Cost-effectiveness of continuous erythropoietin receptor activator in anemia
Clinicoeconomics & Outcomes Research. 2014;6:319-30.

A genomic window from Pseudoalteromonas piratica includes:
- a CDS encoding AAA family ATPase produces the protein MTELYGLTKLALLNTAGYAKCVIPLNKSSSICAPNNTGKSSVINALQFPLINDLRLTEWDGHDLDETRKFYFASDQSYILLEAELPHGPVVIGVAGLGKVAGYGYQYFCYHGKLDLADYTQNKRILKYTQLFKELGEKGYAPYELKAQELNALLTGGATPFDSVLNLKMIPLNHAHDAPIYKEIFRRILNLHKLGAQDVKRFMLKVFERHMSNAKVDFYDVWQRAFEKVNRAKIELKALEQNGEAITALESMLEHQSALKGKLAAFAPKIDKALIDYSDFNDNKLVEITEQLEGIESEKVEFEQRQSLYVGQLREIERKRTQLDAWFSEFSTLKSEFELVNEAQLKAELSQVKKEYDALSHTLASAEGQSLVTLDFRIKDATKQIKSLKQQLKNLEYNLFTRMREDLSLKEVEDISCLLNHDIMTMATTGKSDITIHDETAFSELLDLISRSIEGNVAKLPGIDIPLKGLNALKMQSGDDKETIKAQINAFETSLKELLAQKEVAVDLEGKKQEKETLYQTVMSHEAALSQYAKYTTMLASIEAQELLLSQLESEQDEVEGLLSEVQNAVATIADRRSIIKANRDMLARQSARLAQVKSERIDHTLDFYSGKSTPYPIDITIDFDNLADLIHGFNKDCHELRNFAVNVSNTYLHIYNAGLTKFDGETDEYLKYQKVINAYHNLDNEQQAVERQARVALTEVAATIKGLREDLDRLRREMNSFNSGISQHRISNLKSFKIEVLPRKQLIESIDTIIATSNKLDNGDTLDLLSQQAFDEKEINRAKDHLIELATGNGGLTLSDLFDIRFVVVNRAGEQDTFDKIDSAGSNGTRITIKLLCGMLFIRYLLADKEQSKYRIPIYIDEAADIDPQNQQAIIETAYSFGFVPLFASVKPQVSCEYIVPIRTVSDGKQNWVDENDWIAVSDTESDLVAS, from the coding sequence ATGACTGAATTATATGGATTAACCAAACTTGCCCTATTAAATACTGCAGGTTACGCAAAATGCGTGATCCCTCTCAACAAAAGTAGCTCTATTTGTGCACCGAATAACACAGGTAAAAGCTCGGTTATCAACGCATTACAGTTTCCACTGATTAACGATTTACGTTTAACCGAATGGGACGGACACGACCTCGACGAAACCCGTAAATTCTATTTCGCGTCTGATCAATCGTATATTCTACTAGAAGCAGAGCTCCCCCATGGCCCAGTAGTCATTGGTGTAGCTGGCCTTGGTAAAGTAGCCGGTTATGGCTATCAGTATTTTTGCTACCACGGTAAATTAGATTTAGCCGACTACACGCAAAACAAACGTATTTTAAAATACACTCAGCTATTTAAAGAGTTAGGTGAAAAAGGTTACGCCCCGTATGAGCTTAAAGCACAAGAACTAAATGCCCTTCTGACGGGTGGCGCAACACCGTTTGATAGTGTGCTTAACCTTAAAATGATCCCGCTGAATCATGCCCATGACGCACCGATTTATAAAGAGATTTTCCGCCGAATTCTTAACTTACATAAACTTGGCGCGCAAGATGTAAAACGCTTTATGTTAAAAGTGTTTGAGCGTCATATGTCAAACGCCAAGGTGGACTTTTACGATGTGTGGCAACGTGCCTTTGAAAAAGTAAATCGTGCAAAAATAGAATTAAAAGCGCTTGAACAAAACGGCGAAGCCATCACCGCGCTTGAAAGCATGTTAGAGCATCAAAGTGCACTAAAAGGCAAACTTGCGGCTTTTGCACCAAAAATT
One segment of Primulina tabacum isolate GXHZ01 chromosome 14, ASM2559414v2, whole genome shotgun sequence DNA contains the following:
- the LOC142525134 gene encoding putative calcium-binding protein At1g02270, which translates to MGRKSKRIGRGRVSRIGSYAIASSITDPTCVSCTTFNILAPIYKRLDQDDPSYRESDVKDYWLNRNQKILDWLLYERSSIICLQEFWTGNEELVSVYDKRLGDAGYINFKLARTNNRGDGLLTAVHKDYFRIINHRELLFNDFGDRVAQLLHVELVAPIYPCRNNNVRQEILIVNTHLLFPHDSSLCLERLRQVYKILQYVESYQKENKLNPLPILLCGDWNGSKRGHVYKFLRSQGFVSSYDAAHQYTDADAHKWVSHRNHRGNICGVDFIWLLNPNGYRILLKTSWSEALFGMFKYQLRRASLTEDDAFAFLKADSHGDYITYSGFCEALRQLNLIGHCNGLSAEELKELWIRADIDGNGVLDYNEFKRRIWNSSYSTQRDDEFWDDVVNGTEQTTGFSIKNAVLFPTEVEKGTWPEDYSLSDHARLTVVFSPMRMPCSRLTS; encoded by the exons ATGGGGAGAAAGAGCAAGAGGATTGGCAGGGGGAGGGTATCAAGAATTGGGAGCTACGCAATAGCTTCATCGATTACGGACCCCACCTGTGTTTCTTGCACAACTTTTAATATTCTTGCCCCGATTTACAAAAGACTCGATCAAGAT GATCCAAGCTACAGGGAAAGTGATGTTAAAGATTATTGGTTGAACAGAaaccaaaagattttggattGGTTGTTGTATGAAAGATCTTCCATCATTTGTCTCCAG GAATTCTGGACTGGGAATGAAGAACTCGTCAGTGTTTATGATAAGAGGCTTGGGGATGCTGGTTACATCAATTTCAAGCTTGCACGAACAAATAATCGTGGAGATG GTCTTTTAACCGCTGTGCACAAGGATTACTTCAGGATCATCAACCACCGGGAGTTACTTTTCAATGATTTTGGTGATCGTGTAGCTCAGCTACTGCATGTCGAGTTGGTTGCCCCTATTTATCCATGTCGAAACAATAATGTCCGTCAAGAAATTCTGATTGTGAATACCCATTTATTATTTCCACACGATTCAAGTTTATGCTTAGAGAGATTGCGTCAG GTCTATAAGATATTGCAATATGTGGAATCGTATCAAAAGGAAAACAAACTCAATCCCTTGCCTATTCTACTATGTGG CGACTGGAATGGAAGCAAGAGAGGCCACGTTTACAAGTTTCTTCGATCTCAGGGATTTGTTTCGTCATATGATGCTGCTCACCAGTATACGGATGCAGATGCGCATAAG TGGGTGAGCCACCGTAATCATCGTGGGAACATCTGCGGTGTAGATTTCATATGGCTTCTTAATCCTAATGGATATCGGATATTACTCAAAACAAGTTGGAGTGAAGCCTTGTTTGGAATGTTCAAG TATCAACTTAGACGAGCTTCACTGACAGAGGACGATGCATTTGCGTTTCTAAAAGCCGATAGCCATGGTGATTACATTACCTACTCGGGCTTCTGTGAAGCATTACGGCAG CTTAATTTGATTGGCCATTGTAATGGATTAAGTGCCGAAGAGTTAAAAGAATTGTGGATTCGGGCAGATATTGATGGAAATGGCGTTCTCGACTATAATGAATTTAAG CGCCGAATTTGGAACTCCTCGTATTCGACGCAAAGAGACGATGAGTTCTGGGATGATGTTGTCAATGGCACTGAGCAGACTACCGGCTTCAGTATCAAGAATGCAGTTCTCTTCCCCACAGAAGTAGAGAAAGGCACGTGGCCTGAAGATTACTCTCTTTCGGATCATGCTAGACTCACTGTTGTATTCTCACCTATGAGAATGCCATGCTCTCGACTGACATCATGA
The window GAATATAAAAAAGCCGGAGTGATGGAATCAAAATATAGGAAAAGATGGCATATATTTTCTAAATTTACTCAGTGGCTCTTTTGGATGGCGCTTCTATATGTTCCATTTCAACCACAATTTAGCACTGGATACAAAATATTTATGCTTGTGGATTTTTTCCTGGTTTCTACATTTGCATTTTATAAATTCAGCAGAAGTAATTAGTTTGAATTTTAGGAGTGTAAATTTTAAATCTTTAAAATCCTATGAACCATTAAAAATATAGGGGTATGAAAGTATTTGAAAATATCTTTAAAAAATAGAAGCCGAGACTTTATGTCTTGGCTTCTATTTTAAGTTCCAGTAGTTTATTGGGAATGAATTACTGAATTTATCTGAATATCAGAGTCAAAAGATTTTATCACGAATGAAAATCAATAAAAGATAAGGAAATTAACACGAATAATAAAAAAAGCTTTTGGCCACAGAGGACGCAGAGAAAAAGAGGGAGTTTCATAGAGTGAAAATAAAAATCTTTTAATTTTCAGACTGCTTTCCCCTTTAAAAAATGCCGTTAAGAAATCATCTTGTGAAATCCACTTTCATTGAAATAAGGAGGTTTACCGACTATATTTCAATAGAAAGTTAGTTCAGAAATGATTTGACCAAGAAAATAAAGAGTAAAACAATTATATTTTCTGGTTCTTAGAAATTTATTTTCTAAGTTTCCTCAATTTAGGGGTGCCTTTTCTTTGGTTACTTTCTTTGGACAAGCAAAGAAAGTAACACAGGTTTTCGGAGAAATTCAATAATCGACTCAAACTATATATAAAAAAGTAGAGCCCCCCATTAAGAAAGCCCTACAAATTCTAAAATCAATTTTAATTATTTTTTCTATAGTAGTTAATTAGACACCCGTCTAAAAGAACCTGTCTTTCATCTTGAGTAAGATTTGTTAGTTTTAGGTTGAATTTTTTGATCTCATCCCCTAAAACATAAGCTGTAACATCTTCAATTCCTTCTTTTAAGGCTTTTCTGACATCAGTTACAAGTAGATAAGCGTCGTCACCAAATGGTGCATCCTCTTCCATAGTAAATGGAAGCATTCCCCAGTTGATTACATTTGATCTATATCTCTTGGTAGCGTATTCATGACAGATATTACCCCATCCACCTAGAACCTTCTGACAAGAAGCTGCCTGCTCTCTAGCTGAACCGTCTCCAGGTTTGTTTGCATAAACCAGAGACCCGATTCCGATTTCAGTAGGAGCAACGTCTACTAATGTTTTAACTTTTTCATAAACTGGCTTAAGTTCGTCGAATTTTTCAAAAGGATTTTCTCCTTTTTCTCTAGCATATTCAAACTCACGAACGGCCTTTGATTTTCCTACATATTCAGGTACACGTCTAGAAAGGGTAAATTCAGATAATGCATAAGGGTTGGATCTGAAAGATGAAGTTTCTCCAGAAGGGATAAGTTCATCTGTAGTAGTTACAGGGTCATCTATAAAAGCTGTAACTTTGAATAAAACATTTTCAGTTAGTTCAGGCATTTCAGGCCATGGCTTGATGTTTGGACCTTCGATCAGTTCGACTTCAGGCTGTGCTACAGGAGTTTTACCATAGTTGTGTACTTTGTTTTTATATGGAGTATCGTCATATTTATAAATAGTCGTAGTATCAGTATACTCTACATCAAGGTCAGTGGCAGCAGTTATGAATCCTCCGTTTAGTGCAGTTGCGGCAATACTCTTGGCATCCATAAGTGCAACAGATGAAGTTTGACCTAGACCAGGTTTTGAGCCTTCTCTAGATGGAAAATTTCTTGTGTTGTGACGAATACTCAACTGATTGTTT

BACKGROUND Erythropoiesis-stimulating agents (ESAs) are the mainstay of anemia therapy. Continuous erythropoietin receptor activator (CERA) is a highly effective, long-acting ESA developed for once-monthly dosing. A multitude of clinical studies has evaluated the safety and efficiency of this treatment option for patients with renal anemia. In times of permanent financial pressure on health care systems, the cost-effectiveness of CERA should be of particular importance for payers and clinicians. OBJECTIVE To critically analyze, from the nephrologists' point of view, the published literature focusing on the cost-effectiveness of CERA for anemia treatment. METHODS The detailed literature search covered electronic databases including MEDLINE, PubMed, and Embase, as well as international conference abstract databases. RESULTS Peer-reviewed literature analyzing the definite cost-effectiveness of CERA is scarce, and most of the available data originate from conference abstracts. Identified data are restricted to the treatment of anemia due to chronic kidney disease. Although the majority of studies suggest a considerable cost advantage for CERA, the published literature cannot easily be compared. While time and motion studies clearly indicate that a switch to CERA could minimize health care staff time in dialysis units, the results of studies comparing direct costs are more ambivalent, potentially reflecting the differences between health care systems and variability between centers. CONCLUSION Analyzed data are predominantly insufficient; they miss clear evidence and have to thus be interpreted with great caution. In this day and age of financial restraints, results from well-designed, head-to-head studies with clearly defined endpoints have to prove whether CERA therapy can achieve cost savings without compromising anemia management.